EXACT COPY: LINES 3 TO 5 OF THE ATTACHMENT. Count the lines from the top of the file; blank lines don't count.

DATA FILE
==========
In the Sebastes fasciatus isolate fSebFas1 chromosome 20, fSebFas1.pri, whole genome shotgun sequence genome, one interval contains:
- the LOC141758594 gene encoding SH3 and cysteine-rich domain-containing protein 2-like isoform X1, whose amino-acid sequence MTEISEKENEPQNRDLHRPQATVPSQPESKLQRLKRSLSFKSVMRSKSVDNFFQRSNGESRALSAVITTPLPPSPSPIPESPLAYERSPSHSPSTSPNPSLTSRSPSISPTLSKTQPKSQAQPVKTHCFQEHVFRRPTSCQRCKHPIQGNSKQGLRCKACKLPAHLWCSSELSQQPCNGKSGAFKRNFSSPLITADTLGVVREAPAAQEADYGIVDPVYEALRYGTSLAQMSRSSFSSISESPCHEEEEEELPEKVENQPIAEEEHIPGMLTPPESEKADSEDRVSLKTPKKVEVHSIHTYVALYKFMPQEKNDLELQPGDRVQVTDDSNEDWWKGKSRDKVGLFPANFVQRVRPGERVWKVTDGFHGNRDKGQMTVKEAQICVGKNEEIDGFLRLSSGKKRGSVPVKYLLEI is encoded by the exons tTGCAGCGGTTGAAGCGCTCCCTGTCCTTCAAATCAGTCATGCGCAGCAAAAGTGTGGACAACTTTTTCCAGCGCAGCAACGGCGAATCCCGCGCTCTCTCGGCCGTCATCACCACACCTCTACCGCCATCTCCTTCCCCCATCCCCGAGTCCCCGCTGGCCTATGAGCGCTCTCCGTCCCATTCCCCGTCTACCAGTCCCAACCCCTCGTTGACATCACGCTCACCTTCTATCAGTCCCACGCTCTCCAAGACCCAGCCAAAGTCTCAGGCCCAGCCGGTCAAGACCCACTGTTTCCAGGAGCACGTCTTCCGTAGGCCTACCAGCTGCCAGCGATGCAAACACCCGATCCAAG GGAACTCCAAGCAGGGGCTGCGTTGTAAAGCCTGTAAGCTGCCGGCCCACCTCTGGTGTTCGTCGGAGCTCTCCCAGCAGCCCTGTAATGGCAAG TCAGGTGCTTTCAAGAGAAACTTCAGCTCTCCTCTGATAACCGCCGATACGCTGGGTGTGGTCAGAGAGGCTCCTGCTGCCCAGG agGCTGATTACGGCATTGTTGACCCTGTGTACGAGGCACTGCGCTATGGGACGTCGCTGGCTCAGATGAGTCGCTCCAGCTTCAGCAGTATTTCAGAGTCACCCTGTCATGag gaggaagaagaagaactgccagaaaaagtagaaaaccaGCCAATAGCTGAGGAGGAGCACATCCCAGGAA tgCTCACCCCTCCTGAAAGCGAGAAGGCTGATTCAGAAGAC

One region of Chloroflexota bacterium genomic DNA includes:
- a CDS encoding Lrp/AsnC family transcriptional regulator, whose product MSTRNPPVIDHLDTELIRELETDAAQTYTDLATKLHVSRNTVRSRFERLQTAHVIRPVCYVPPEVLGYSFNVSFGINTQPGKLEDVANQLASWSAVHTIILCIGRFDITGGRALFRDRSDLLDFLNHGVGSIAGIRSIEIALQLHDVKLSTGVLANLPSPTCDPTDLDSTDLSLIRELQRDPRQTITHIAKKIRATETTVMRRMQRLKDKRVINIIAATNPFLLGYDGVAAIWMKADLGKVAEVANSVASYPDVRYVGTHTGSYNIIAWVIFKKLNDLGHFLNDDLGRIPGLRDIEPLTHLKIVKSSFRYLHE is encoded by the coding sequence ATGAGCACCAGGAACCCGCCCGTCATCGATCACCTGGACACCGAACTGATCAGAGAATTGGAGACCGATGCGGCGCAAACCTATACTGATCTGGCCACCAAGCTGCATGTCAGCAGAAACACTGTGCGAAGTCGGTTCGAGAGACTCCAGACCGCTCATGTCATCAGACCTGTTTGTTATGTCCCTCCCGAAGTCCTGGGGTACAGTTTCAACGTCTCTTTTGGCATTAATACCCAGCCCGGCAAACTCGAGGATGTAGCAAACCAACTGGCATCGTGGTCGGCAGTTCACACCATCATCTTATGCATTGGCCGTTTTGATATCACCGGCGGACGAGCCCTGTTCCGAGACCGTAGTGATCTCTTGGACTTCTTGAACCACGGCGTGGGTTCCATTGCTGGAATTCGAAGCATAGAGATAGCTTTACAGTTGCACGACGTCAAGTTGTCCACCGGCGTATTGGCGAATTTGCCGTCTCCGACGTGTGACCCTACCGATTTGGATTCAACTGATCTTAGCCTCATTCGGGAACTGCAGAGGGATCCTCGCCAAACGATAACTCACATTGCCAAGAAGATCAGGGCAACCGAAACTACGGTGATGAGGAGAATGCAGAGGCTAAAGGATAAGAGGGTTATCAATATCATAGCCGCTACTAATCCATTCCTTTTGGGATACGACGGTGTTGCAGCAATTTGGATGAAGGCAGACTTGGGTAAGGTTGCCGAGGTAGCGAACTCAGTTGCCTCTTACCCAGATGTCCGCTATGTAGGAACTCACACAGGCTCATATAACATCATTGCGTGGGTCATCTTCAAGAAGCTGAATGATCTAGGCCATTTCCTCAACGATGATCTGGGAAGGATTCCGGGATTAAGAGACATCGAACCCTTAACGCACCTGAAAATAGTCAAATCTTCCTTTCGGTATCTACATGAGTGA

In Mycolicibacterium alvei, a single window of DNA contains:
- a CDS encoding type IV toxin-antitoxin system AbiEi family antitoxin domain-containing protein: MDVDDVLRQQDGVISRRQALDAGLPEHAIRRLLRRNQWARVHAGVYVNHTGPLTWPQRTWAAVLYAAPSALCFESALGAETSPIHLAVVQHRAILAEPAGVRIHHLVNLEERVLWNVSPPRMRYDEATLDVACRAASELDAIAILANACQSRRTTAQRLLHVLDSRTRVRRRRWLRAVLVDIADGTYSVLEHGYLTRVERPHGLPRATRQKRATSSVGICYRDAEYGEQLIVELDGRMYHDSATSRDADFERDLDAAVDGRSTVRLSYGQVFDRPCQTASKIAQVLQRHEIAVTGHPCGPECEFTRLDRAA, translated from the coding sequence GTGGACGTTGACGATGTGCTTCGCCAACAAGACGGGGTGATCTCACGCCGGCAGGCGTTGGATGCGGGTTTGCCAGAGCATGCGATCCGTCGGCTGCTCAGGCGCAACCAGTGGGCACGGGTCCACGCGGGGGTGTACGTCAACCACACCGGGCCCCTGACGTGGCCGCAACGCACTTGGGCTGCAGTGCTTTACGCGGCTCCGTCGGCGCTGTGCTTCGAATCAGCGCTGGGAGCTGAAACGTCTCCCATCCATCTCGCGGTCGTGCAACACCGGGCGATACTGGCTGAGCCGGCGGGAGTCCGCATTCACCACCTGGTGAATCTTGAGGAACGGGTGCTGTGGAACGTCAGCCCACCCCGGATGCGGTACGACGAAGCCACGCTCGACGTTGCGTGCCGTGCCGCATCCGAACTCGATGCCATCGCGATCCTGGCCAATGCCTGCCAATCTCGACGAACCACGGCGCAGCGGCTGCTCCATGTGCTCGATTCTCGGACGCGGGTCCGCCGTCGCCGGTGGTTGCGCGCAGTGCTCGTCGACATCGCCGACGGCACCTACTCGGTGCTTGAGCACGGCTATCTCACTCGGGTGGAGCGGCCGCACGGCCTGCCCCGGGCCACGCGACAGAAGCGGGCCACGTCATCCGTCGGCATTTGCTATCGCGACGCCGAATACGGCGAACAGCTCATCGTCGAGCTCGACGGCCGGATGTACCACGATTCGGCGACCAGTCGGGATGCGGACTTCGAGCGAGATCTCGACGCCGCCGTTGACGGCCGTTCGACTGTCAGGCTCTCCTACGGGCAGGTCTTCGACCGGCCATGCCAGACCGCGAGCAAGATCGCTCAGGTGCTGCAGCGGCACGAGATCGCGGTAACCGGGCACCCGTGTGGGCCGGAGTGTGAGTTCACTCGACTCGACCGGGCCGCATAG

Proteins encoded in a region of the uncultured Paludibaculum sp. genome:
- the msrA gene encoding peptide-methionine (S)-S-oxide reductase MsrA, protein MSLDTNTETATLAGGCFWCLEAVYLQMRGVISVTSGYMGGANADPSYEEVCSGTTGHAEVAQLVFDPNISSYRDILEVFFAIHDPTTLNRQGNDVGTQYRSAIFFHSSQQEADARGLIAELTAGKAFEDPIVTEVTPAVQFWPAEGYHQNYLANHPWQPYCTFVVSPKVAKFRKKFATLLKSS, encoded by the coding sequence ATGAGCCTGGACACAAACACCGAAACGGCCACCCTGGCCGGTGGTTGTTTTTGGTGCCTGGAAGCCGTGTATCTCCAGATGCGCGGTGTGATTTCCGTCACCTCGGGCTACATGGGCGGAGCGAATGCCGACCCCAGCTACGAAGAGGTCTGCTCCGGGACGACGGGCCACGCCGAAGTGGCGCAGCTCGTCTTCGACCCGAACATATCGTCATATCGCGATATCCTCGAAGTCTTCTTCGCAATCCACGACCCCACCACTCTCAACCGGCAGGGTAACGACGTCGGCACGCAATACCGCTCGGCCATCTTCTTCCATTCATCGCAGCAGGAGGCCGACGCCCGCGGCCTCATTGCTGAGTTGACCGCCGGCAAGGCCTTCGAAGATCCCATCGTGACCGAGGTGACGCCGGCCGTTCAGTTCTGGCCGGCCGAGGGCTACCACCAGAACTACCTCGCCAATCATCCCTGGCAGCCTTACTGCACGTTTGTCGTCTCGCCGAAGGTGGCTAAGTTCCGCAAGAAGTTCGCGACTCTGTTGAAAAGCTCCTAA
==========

One region of Chloroflexota bacterium genomic DNA includes:
- a CDS encoding Lrp/AsnC family transcriptional regulator, whose product MSTRNPPVIDHLDTELIRELETDAAQTYTDLATKLHVSRNTVRSRFERLQTAHVIRPVCYVPPEVLGYSFNVSFGINTQPGKLEDVANQLASWSAVHTIILCIGRFDITGGRALFRDRSDLLDFLNHGVGSIAGIRSIEIALQLHDVKLSTGVLANLPSPTCDPTDLDSTDLSLIRELQRDPRQTITHIAKKIRATETTVMRRMQRLKDKRVINIIAATNPFLLGYDGVAAIWMKADLGKVAEVANSVASYPDVRYVGTHTGSYNIIAWVIFKKLNDLGHFLNDDLGRIPGLRDIEPLTHLKIVKSSFRYLHE is encoded by the coding sequence ATGAGCACCAGGAACCCGCCCGTCATCGATCACCTGGACACCGAACTGATCAGAGAATTGGAGACCGATGCGGCGCAAACCTATACTGATCTGGCCACCAAGCTGCATGTCAGCAGAAACACTGTGCGAAGTCGGTTCGAGAGACTCCAGACCGCTCATGTCATCAGACCTGTTTGTTATGTCCCTCCCGAAGTCCTGGGGTACAGTTTCAACGTCTCTTTTGGCATTAATACCCAGCCCGGCAAACTCGAGGATGTAGCAAACCAACTGGCATCGTGGTCGGCAGTTCACACCATCATCTTATGCATTGGCCGTTTTGATATCACCGGCGGACGAGCCCTGTTCCGAGACCGTAGTGATCTCTTGGACTTCTTGAACCACGGCGTGGGTTCCATTGCTGGAATTCGAAGCATAGAGATAGCTTTACAGTTGCACGACGTCAAGTTGTCCACCGGCGTATTGGCGAATTTGCCGTCTCCGACGTGTGACCCTACCGATTTGGATTCAACTGATCTTAGCCTCATTCGGGAACTGCAGAGGGATCCTCGCCAAACGATAACTCACATTGCCAAGAAGATCAGGGCAACCGAAACTACGGTGATGAGGAGAATGCAGAGGCTAAAGGATAAGAGGGTTATCAATATCATAGCCGCTACTAATCCATTCCTTTTGGGATACGACGGTGTTGCAGCAATTTGGATGAAGGCAGACTTGGGTAAGGTTGCCGAGGTAGCGAACTCAGTTGCCTCTTACCCAGATGTCCGCTATGTAGGAACTCACACAGGCTCATATAACATCATTGCGTGGGTCATCTTCAAGAAGCTGAATGATCTAGGCCATTTCCTCAACGATGATCTGGGAAGGATTCCGGGATTAAGAGACATCGAACCCTTAACGCACCTGAAAATAGTCAAATCTTCCTTTCGGTATCTACATGAGTGA

In Mycolicibacterium alvei, a single window of DNA contains: